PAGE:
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Put a leash on menace of stray dogs

Despite the horrifying tales of dog bites in our towns and cities, the municipal corporations have failed to take concrete steps to check the growing menace of stray dogs. Apropos the editorial “Stray dog menace” (November 7), canines bite and maul people everyday even as the policies to curb this menace remain ineffective.

The failure of the government to control the proliferation of stray dog population is a matter of concern for citizens, especially the children, elderly, two-wheelers drivers, poor persons sleeping on the roadsides and pedestrians. Treating a dog bite is a costly affair and everbody cannot afford the anti-rabies vaccination nor is everybody aware of its deadly infection.

In our country, there are around 30 million stray dogs and every year, around 30,000 persons die of rabies due to stray dog bites. The Animal Birth Control (ABC) plan of the government to control breeding has been unsuccessful, perhaps due to inadequate funds for the programme. People For Animals (PFA) has proposed a novel and scientific method for the sterilisation of stray dogs: the catch, neuter, vaccine and release (CNVR) method. This method should be implemented all over India.

It is imperative that the government and animal welfare societies work together to address the problem. The municipal corporations should implement an effective garbage disposal system to keep stray dogs away. Also, there is need to keep a track on new researches in vaccine and economic modes of sterilisation of canines before the problem gets grimmer.

Dr S.K. Aggarwal, Punjab


This refers to an editorial “Stray dog menace” and news items “Stray dogs maul old man to death” and “Tackling rabies an uphill task in Sangrur district” (November, 5). Criminal neglect and apathy of most states in India to save the public from the onslaught of stray dogs and control their ever-proliferating population is the reason for a dog bite every 30 seconds and thousands of rabies deaths annually. This dismal scenario resulted in the notification of the Animal Birth Control (Dogs) Rules, 2001, which stipulate that dogs be sterilised to prevent multiplication and permitted to live in nature before their population gradually diminishes.

The control of stray dog population by sterilisation and immunisation (ABC-AR) is the responsibility of the civic bodies and state governments. The role of an animal welfare organisation is to assist them and give guidance on policy matters. Sadly the grit, determination and priority of the civic bodies are woefully inadequate. The states must take a cue from the coordination and cooperation of the civic bodies and animal welfare organisations in Chennai, Jaipur and Goa, where the dog population has been substantially controlled. The cost of ABC-AR per female dog is Rs 1,000, which is apparently not within the means of civic bodies and the reason for them keeping at a distance from this programme. This bottleneck has never been removed, making the scheme impracticable.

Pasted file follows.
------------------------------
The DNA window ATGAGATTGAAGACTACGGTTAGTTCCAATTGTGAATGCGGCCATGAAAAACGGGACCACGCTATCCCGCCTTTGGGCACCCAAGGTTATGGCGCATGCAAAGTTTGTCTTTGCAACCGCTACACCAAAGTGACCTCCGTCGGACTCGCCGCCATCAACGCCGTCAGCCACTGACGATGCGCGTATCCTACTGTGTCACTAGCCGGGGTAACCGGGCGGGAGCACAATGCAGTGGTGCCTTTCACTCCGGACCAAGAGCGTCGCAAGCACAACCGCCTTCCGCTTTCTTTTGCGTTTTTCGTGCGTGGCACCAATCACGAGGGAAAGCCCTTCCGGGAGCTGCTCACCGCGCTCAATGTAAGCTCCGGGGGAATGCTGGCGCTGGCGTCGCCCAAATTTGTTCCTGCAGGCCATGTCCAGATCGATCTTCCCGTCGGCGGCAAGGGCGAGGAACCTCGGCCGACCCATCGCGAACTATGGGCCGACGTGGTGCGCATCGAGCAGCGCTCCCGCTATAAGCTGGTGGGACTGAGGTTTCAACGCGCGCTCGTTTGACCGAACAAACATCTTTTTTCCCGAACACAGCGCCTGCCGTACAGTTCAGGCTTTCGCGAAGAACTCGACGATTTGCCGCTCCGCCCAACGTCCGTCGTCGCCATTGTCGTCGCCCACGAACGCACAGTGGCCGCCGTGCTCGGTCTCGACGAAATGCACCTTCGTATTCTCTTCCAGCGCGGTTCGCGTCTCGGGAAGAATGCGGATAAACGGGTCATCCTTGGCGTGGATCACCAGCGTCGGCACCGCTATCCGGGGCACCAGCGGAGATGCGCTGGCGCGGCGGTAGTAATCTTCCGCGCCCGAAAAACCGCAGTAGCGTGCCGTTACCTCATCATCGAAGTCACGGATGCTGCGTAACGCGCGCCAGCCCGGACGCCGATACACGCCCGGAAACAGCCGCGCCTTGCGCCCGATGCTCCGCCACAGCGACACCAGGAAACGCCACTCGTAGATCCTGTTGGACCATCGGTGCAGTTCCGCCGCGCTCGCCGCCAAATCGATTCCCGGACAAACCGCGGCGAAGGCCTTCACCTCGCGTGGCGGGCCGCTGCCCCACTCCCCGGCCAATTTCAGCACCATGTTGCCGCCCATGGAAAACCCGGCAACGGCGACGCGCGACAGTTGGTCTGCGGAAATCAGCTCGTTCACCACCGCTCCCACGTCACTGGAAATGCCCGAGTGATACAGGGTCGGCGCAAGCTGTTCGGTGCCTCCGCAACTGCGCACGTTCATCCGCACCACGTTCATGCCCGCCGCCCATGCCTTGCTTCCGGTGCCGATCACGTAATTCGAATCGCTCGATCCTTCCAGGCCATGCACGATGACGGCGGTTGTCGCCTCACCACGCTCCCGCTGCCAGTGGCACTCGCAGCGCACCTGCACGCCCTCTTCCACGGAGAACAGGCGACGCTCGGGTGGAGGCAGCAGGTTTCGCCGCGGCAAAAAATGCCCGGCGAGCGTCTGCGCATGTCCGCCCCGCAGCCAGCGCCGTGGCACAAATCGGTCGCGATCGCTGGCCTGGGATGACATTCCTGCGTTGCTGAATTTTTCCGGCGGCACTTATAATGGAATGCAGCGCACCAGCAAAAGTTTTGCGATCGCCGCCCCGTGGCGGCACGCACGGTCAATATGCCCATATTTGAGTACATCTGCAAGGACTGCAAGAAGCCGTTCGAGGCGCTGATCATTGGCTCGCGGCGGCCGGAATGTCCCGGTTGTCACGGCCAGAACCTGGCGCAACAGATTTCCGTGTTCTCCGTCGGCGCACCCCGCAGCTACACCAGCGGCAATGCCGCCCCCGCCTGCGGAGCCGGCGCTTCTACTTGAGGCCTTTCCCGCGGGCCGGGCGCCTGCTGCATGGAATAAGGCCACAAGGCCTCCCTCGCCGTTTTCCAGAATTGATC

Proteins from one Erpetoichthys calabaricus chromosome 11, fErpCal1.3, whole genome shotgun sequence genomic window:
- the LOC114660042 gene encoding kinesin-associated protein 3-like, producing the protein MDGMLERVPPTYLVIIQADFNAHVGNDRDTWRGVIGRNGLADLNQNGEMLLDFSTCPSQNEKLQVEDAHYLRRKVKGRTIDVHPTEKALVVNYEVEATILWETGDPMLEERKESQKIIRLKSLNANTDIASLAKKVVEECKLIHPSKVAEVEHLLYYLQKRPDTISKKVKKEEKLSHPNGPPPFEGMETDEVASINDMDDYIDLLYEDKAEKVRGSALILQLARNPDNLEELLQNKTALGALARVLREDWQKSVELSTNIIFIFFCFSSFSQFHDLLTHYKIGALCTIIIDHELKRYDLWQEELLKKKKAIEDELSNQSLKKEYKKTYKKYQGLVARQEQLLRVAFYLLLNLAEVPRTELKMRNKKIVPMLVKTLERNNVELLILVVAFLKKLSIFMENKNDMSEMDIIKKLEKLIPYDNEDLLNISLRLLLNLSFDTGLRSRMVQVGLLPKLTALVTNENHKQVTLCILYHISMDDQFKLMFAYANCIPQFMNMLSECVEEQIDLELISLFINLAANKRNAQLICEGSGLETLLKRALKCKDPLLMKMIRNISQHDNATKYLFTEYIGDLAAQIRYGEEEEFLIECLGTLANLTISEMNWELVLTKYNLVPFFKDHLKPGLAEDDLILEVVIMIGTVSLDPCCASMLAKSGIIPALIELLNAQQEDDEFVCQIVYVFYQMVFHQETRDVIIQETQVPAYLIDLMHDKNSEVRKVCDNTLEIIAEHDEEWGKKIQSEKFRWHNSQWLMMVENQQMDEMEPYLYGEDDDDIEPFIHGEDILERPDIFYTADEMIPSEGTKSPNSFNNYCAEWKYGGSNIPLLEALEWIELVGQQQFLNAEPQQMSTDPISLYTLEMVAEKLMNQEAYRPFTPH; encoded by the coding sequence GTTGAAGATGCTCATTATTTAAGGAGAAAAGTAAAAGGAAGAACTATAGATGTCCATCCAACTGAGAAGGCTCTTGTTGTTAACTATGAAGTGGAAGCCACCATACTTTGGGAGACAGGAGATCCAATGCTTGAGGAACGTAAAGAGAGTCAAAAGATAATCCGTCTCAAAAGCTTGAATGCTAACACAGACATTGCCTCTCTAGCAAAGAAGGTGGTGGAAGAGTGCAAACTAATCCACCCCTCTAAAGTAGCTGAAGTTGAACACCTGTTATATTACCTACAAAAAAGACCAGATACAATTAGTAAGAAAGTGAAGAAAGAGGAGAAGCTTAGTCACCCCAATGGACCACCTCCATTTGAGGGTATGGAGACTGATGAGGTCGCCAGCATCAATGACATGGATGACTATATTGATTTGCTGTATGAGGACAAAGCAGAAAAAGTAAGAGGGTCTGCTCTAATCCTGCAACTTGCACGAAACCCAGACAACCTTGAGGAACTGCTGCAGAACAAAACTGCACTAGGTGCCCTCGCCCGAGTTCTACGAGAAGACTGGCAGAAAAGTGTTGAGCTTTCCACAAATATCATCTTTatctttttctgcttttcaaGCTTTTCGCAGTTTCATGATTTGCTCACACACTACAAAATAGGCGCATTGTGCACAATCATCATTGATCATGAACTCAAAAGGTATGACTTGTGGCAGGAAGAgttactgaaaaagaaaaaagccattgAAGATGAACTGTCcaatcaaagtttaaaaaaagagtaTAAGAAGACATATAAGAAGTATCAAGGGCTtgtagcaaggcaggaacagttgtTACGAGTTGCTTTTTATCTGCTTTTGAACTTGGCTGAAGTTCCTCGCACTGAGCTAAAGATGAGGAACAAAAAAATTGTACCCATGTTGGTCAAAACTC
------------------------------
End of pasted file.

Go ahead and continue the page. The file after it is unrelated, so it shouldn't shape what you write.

A safe oral anti-rabies vaccine and affordable chemo-sterilent that is expected to come up in the coming years will simplify the costly and cumbersome dog control programme. Scientists should put in more efforts to make the oral vaccine and chemo-sterilent available soon. Till then, dog control will remain a distant dream.

Dr Soshil Rattan, Amritsar


The editorial was quite illustrative and timely. Previously, the infectious stray dogs were killed by the local civic authorities, but since the enactment of the law banning the killing of animals, the population of stray dogs has increased enormously. Now dogs can be seen squatting in good numbers in every nook and corner of every locality. They are a terror for the passersby. The dog bite becomes dangerous especially when there is a cut and sputum (which is poisonous) penetrates in the human body.

The dog bite can prove to be fatal even after many years if not properly treated in time. The pedestrians, old and small children are specially vulnerable. The stray dog menace has reached an alarming stage. Serious incidents of dog bites are reported frequently in the media, but they seem to fall on deaf ears of the authorities concerned. To control the growth of population of dogs, their sterilisation should be carried out on a war footing. Adequate shelter houses should be constructed across the country for stray dogs. The state governments should step in vigorously to curb the menace of stray dogs.

DP JINDAL, Mandi Gobindgarh

Train teachers to be sensitive

William Arthur Ward said: “The mediocre teacher tells. The good teacher explains. The superior teacher demonstrates. The great teacher inspires.” DP Singh in his article “Sensitivity training must for effective teaching” (November 12) has laid emphasis on the need of giving appropriate training to teachers. Very often, teachers in classrooms simply read from the prepared notes which are seldom updated. The reality is that there is a difference between reading, speaking and teaching. Teaching is an art which has the ingredients of compassion, psychology and effective communication, coupled with detailed knowledge of the subject.

It is a matter of concern that at the time of selection, neither are teachers evaluated regarding teaching proficiency nor is there any training module to prepare them in teaching skills. This needs the attention of educationists and policy makers.

Dr V K Anand, Patiala



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